Tuesday August 8, 2006 7:45 AM
Particularly preposterous packaging day commemorates some of the more unusual or difficult to open packages we encounter. For example, I bought a DVD the other day, and the plastic shield covering it was so tough I decided I needed scissors to get through it. My wife was going shopping, so I asked if she could get me a new pair of scissors... only to get it home and realize it came in the same kind of packaging as the DVD. Why is this? I don't know. However, it's no more preposterous than realizing we drive on the parkway and park in the driveway... no more silly than to have Interstate Highways in Hawaii. In any case, our weather package has seemed preposterous to some. Some say it was vial: day after day with high heat and humidity.
Yesterday, cooling aloft caused cumulus towers to climb higher... and that plus added moisture brought a package that included scattered showers and thunderstorms in the Northeast. Some of the more intense thunderstorms even looked like they had corrugated clouds underneath. And, when severe thunderstorms threaten, the storm prediction center puts out a watch box to outline areas that could be hit with the worst storms. Now it appears slightly drier air will put a lid on it. Later Thursday or Friday, there could be a thunderstorm, but that possibility may be peanuts.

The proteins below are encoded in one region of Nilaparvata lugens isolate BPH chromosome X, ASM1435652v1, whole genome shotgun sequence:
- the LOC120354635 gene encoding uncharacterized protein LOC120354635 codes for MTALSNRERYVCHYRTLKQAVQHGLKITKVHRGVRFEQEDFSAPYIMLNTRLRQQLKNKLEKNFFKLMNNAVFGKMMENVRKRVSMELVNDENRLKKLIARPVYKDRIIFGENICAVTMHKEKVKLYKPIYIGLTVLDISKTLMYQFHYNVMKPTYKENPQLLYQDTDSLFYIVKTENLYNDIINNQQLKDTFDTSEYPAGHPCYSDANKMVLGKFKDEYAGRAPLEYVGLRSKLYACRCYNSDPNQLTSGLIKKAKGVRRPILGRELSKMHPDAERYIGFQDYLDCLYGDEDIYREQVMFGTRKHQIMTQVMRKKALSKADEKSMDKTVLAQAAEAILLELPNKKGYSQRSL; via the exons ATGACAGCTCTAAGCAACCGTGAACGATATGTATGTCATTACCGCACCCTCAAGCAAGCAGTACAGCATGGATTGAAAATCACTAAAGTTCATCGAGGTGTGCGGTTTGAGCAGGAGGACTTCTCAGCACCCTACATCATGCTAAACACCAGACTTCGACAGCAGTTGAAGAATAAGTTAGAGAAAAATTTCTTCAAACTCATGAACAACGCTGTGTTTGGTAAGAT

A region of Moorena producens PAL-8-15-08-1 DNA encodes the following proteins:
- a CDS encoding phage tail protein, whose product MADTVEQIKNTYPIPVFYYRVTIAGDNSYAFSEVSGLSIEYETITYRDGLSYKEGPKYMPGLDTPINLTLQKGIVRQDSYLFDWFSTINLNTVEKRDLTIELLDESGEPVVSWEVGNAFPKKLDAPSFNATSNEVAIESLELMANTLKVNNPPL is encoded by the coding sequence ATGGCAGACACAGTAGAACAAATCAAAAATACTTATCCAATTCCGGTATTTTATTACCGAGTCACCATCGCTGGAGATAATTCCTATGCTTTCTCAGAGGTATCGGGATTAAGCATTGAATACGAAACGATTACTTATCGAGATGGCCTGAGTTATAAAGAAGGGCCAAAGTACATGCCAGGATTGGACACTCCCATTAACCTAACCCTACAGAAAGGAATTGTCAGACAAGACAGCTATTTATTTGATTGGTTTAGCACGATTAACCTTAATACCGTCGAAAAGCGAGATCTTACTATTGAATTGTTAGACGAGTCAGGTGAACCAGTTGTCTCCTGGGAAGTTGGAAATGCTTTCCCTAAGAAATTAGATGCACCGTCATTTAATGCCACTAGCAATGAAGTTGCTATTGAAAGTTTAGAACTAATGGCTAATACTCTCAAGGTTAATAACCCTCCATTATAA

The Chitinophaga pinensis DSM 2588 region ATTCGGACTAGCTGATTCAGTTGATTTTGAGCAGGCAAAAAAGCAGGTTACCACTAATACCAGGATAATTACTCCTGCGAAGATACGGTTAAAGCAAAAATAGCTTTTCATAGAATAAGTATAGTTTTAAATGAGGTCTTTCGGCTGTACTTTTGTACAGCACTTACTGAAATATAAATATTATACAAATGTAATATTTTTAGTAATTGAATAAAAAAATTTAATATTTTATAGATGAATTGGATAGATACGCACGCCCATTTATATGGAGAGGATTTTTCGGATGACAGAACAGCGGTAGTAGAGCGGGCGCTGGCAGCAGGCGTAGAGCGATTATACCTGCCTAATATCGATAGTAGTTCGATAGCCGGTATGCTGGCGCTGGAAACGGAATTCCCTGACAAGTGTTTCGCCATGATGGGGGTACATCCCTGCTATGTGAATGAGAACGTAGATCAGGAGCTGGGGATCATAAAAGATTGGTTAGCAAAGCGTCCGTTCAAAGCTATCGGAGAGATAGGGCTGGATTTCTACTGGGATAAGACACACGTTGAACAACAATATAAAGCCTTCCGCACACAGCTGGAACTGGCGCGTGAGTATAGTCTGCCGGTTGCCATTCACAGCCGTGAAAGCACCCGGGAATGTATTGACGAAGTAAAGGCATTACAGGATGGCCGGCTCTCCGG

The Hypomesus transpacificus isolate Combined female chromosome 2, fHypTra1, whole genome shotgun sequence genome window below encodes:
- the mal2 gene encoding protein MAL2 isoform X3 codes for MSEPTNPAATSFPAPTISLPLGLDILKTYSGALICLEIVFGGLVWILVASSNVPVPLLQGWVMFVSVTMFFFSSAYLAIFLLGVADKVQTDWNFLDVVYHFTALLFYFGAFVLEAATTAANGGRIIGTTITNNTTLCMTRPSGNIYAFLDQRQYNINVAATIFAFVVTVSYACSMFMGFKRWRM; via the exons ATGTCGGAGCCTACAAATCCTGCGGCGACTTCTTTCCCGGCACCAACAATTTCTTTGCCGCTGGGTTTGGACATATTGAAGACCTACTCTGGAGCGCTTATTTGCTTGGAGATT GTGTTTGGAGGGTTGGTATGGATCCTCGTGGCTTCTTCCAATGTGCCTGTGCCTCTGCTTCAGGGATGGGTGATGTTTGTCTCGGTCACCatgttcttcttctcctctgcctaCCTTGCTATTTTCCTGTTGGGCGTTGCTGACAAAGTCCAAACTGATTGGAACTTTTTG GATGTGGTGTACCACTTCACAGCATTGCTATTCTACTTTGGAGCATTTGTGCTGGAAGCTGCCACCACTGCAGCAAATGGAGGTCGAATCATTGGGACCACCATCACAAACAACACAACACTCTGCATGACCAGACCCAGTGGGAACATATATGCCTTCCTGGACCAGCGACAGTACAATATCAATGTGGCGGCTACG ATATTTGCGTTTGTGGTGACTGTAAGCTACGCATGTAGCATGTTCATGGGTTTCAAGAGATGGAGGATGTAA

Many people like the kind of weather we are about to receive, especially considering that summer started with so much rain. I was talking to a friend about this. She said she was bored with the frequent envelope of clouds back in June. Her plans had been bottled up. But when I mentioned that it looked sunny for most of the next 5 days, she could hardly container self. She was tired of the weather being in the same old bag. With that, I decided it was time for me to put a lid on it. Time to pack it in. That's a wrap.
This map shows the GFS forecast for Monday at 2 p.m. ET. If correct, rain will hold off for the Boston Marathon. However, you can see that any speedup of the rain would prove that idea to be wrong.
Another high pressure area will build over the Northeast during the weekend, so sunshine with mild afternoons can be expected. However, this forecast map for next Monday evening shows how extensive and wide ranging the next storm may be.
These maps show how the US model handles the disturbance now causing rain in Tennessee. On the 1st map (for tomorrow), it is embedded in a southwesterly flow. However the 2nd map (for late tomorrow night) shows it turning more toward the course that would take it out to sea.
In the middle of Pennsylvania, rain ended before daybreak, but rolls of sullen clouds presided during the first hours of daylight. A robin takes in the scene.
... map shows this morning's surface pressure pattern, including a southerly flow of warm air in the East and a northwesterly flow of cooler air behind a cold front that is drawn in blue. Showers accompany and precede the cold front marking the boundary between the two air masses.
Rainfall between today and Friday night will be highly variable between the Midwest and East Coast. Parts of the Ohio Valley, where it has been wet recently, will get more heavy rain; places along the East Coast will generally get less. From New York City to D.C., this weekend may be the nicest so far this year!